Friday, March 13, 2009

Doidge (Neuroplasticity) review - part 2 (Taub)

Doidge devotes a chapter to the work of Edward Taub. I think Taub's ideas are simple but brilliant. He developed a treatment called "constraint-induced movement therapy" which appears to be remarkably effective to help with recovery from strokes and other injuries.

The simple idea is to restrain the normal limb, almost continuously, for at least weeks at a time, after a neurological injury. Otherwise, the normal limb will compensate for the affected limb. If the normal limb is constrained, the brain itself will develop new pathways to improve the function of the affected limb.

This treatment has good evidence-based support:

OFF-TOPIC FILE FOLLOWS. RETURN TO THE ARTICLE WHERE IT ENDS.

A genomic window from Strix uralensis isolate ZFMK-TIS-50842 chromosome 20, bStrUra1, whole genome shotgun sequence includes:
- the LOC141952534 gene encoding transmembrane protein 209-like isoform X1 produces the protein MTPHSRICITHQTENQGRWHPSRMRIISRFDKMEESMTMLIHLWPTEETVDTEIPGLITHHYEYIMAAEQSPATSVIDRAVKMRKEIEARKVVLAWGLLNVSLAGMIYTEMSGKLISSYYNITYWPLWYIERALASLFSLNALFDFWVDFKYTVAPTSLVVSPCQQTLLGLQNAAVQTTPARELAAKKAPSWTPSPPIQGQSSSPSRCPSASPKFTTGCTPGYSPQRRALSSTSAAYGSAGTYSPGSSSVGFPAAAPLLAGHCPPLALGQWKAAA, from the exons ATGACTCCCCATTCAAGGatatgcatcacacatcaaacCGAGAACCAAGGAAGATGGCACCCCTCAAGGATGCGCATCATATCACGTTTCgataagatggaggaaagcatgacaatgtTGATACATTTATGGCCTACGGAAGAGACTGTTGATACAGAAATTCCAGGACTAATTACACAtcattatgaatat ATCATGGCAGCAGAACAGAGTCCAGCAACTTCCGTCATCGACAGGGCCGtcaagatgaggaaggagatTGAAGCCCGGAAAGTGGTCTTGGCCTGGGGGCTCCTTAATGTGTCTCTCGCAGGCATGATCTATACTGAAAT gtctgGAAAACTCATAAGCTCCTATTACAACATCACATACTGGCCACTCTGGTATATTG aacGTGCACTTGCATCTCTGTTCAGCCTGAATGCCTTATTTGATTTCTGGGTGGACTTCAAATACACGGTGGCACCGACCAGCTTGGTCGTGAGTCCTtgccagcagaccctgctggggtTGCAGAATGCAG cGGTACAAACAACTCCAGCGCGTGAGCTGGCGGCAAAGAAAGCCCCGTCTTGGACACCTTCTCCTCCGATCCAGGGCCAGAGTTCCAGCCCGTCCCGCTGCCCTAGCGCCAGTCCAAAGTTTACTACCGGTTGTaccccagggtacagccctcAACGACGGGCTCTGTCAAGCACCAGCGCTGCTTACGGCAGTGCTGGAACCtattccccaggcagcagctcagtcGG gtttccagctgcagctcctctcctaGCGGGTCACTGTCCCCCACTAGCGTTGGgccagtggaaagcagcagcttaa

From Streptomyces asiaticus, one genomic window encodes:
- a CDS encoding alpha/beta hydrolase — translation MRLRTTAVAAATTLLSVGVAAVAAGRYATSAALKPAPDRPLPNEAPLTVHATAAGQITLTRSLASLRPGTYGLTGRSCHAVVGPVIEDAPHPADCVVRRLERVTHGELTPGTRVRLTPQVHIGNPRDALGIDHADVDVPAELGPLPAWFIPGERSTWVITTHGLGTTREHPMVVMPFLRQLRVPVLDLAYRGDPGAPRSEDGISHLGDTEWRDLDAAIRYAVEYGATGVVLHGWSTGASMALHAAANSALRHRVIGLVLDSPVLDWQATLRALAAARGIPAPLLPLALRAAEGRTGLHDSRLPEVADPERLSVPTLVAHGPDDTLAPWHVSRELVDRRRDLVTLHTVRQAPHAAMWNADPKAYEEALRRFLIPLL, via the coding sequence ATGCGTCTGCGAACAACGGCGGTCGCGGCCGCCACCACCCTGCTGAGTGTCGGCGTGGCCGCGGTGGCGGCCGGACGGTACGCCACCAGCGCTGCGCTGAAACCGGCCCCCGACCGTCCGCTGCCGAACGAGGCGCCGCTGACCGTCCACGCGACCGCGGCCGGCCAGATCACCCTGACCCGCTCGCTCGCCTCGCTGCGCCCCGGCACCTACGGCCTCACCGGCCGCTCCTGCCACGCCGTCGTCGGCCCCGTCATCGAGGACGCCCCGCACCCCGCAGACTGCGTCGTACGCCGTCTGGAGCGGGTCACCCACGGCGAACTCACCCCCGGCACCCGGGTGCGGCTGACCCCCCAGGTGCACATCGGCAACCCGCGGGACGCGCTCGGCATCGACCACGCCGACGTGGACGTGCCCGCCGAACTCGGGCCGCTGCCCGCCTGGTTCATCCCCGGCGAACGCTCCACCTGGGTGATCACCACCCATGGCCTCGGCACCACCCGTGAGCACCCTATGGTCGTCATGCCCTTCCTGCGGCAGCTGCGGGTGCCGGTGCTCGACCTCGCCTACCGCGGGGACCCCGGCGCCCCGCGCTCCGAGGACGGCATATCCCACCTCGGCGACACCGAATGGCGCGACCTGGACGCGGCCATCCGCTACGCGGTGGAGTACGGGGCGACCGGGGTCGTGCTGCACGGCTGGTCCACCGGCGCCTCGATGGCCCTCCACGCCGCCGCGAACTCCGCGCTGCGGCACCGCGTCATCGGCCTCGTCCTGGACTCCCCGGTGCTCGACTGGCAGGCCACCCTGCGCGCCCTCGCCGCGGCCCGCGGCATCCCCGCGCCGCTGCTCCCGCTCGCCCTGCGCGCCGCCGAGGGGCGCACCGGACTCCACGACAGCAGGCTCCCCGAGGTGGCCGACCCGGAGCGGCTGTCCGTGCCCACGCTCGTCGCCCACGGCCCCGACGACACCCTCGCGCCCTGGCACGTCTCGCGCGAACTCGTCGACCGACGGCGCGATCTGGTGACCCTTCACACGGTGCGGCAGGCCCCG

{this 2008 study is from Lancet Neurology, one of the top journals in neurology}

{another very important study from 2006 in JAMA}

I'm curious about the applications of this sort of therapeutic idea to psychiatry. Psychiatric symptoms can be like other neurological impairments, and the psychoanalytic phenomenon of "defences" may be analogous to the tendency for a neurologically-injured person to favour the non-affected limb, while the affected limb loses more and more function. A psychological therapy which challenges defences may be something like a Taubian "constraint-induced movement therapy" for the mind.

Importantly, in order for Taub's therapy to work, the constraint has to be applied almost continuously during waking hours, for at least weeks at a time. It is an immersive experience. It is an interesting challenge to find more psychological therapies that can be "immersive" in this way.

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